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I'm using JQuery v2.0.0

How do I make these functions run in top to bottom order instead of an asynchrous-like effect or order, meaning don't let the function "foo2()" run before the function "foo1()" is done first.

foo1();

$.when( foo2() )
    .done(function() { $('#test').dialog('close');  foo3(); })
    .fail(function() { alert('You have a problem!!');  foo3(); });

Thanks...

share|improve this question
2  
Use .done on foo1(), assuming foo1() returns a promise object. also, your $.when is not necessary, you can do foo2().done, also assuming foo2() returns a promise object. If neither return promise objects, then your code won't work. – Kevin B Nov 20 '13 at 16:47
up vote 2 down vote accepted

Assuming foo1 looks something like this:

function foo1() {
    var promise = $.Deferred();
    $.ajax({...}).done(function() { promise.resolve(); })
        .fail(function() { promise.reject(); });
    return promise;
}

You can do this:

foo1().done(function() {
    $.when( foo2() )
        .done(function() { $('#test').dialog('close');  foo3(); })
        .fail(function() { alert('You have a problem!!');  foo3(); });
});

...or as @Kevin B mentioned, like this:

foo1().done(function() {
    foo2()
        .done(function() { $('#test').dialog('close');  foo3(); })
        .fail(function() { alert('You have a problem!!');  foo3(); });
});

...but as comments point out, a better implementation of foo1 would look like this, which you can do as long as foo1 doesn't need to do any custom work during done, fail, or always.

function foo1() {
    return $.ajax({...});
}

Otherwise, if foo1 is not async in any way, it will always complete first.

share|improve this answer
1  
@fletchsod "if foo1 is not async in any way, it will always complete first." – A. Wolff Nov 20 '13 at 17:17
3  
function foo1() { return $.ajax() } and foo2().done(...) to simplify code – A. Wolff Nov 20 '13 at 17:20
1  
To clarify what A. Wolff said: $.ajax is already a deferred, so there is no reason to wrap it in another deferred. – jcbelanger Nov 20 '13 at 17:24
2  
Also, the promise variable in foo1. is really a deferred and not a promise. The difference between the two is deferreds can be canceled and promises cannot (think read-only). You can create a read-only version by calling the .promise() method on a deferred. – jcbelanger Nov 20 '13 at 17:27
1  
Also, the accepted answer is using nested callbacks to control the sequence. While this works, it is missing one of the major benefits of using deferreds: to AVOID callback hell. – jcbelanger Nov 20 '13 at 18:10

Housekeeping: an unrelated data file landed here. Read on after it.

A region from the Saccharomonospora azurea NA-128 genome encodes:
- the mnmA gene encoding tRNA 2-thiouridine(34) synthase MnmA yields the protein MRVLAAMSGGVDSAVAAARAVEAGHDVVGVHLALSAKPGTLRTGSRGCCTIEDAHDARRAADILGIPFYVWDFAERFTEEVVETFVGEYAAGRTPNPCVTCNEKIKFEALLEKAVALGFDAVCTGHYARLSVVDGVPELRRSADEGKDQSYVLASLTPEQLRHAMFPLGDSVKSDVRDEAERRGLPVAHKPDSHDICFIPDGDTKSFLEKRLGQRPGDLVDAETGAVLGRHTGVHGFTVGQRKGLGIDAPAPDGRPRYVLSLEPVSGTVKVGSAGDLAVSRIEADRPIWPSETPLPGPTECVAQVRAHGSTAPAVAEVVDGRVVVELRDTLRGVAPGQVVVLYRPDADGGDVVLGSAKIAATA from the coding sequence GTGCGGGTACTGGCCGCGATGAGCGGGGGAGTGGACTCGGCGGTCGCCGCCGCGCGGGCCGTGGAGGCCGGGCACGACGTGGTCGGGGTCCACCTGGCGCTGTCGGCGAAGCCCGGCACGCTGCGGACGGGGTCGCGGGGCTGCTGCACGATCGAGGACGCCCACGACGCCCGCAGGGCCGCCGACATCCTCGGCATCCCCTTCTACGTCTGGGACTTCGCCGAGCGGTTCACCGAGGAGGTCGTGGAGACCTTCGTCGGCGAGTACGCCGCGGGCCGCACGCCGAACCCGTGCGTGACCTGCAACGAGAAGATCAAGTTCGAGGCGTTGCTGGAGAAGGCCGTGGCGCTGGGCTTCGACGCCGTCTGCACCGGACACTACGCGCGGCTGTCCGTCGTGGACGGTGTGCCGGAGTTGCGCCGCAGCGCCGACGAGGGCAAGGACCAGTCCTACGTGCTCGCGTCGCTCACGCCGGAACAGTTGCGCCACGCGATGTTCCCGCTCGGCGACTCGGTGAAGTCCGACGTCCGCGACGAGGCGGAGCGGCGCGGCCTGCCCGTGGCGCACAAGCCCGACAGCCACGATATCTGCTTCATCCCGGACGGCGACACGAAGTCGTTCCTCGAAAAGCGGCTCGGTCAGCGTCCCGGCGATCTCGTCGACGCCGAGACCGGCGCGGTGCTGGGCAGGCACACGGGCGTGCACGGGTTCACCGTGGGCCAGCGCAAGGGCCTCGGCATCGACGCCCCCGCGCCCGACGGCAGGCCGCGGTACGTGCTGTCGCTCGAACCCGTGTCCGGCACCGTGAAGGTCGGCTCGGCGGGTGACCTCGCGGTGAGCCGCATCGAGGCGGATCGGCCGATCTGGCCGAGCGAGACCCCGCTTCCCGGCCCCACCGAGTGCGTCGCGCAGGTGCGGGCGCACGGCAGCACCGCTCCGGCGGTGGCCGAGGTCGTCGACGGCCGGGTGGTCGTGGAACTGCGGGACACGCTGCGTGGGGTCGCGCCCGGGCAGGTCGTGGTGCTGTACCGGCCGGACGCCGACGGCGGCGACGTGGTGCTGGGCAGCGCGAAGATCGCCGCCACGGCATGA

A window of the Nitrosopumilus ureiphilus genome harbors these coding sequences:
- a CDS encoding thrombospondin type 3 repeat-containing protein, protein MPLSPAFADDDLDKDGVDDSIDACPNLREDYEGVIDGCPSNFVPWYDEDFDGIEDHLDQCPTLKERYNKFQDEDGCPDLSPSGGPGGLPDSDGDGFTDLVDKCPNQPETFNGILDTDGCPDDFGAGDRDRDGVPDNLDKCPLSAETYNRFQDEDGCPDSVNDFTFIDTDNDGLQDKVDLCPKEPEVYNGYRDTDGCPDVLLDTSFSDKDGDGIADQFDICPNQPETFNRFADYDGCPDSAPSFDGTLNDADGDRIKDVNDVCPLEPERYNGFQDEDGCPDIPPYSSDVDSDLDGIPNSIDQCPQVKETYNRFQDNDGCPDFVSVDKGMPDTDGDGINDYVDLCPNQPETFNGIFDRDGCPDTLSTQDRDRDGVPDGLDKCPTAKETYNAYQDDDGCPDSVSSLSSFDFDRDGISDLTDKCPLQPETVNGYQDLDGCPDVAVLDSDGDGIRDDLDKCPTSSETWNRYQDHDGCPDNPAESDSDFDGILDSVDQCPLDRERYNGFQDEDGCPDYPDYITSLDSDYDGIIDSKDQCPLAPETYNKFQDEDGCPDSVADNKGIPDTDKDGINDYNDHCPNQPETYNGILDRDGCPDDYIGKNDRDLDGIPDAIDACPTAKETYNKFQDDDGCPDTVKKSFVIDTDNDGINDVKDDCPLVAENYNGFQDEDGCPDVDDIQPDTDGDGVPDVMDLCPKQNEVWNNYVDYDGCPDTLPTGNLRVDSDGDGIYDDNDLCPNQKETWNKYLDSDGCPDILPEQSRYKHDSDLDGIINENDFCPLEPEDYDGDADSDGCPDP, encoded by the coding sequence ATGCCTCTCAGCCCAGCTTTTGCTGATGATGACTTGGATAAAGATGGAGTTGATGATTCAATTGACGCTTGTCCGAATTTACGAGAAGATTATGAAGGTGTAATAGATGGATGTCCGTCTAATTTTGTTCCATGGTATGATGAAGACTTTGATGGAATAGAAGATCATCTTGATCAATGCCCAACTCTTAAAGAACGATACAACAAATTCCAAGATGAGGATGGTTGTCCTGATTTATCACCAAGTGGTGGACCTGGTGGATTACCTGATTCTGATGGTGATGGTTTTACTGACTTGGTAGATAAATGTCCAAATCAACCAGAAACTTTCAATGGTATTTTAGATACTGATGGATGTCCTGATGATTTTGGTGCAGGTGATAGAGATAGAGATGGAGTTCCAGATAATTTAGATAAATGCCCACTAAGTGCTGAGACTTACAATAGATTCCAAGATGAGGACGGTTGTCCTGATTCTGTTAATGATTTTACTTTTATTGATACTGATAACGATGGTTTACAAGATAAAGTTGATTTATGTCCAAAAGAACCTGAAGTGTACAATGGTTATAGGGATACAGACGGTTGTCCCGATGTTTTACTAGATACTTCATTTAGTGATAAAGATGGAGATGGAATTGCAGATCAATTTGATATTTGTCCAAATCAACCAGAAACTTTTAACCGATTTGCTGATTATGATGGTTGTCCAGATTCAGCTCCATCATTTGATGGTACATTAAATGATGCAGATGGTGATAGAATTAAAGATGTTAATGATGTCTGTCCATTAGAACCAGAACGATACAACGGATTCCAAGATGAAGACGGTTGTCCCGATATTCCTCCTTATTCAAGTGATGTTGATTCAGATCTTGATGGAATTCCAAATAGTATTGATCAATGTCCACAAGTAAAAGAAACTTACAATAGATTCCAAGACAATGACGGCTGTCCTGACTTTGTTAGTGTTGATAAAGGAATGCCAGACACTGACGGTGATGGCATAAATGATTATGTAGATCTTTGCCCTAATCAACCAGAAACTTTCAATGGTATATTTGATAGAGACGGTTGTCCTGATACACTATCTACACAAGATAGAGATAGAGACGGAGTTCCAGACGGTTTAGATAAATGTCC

Deferreds are great for controlling the sequence of async code. From your question, I'm assuming foo1, foo2, and foo3 are async actions. I'll use ajax, setTimeout, and webworkers to demonstrate the concepts behind deferreds:

//out-of-the-box jquery support:
//jQuery already implements deferreds for$.ajax() .annimate(), .slideUp()
//ajax:
function foo2() {
    return $.ajax(...); //already deferred!
}

//Manually implement deferred by resolving/rejecting where appropriate
//timeout:
function foo1() {
    var deferred = new $.Deferred();

    setTimeout(function() {
        deferred.resolve("woot"); //pass data to .done() callbacks
    }, 3000);

    return deferred.promise(); //provide read-only access: a promise is missing .reject()/.resolve() methods
}

//Deferred that can be canceled:
//webworker:
function foo3() {
    var deferred = new $.Deferred();

    var worker = new Worker('doWork.js');

    worker.addEventListener('message', function(e) {
        worker.terminate();
        deferred.resolve(e.data); //pass data to .done() callbacks
    }, false);

    //called when canceled.
    deferred.fail(function() {
        worker.terminate();
    });

    return deferred; //NOT read-only, can be canceled by calling code

    //var foo3Process = foo3()
    // ... 
    //foo3Process.reject(); //canceled by outside world!
}

A single deferred can take as many .done(), .fail(), or other callbacks as you want.

foo1()
    .done(foo2)
    .done(foo3)
    .fail(foo4)
    .always(foo4)
    .progress(foo4) //works for .animation() out-of-the-box

The other major benefit of using deferreds, is to AVOID nesting callbacks (callback hell)

function serialTaskViaCallBackHell() {
    var deferred = new $.Deferred();

    foo1().done(function() {
       foo2().done(function() {
           foo3().done(function() {
               foo3().done(function() {
                   deferred.resolve(); 
                   //YUCK! too much indentation/matching parens!
               });
           });
       });
    });

   return deferred.promise();

}

Don't even think about implementing .fail() and .progress() for each and every nest level!

You can better control the sequence of tasks with .then() and $.when(). To finally answer your question, here's an example of how to use deferreds to control the sequence of events:

function serialTask() {
  return foo1()
    .then(foo2)
    .then(foo3)
    .then(foo4); //NOT NESTED!
}

serialTask()
  .done(...)
  .fail(...);

Similarly you can easily control parallel tasks:

function parallelTask() {
  return $.when(foo1, foo2, foo3, foo4);
}

parallelTask()
  .done(...)
  .fail(...) //one or more failed
share|improve this answer
    
Thank you for the wonderful examples. I do not know how to split the accepted answer to 2 accepted answers though... – fletchsod Nov 20 '13 at 20:09
    
P.S. - Don't forget that .then() is depreciated in the lastest JQuery version. ;-) – fletchsod Nov 20 '13 at 20:22
    
@fletchsod I think you are thinking of .pipe(). They deprecated that in favor of .then(). It is important to note, that if you do NOT return a new deferred from .then(), it will behave as .done() – jcbelanger Nov 20 '13 at 20:41

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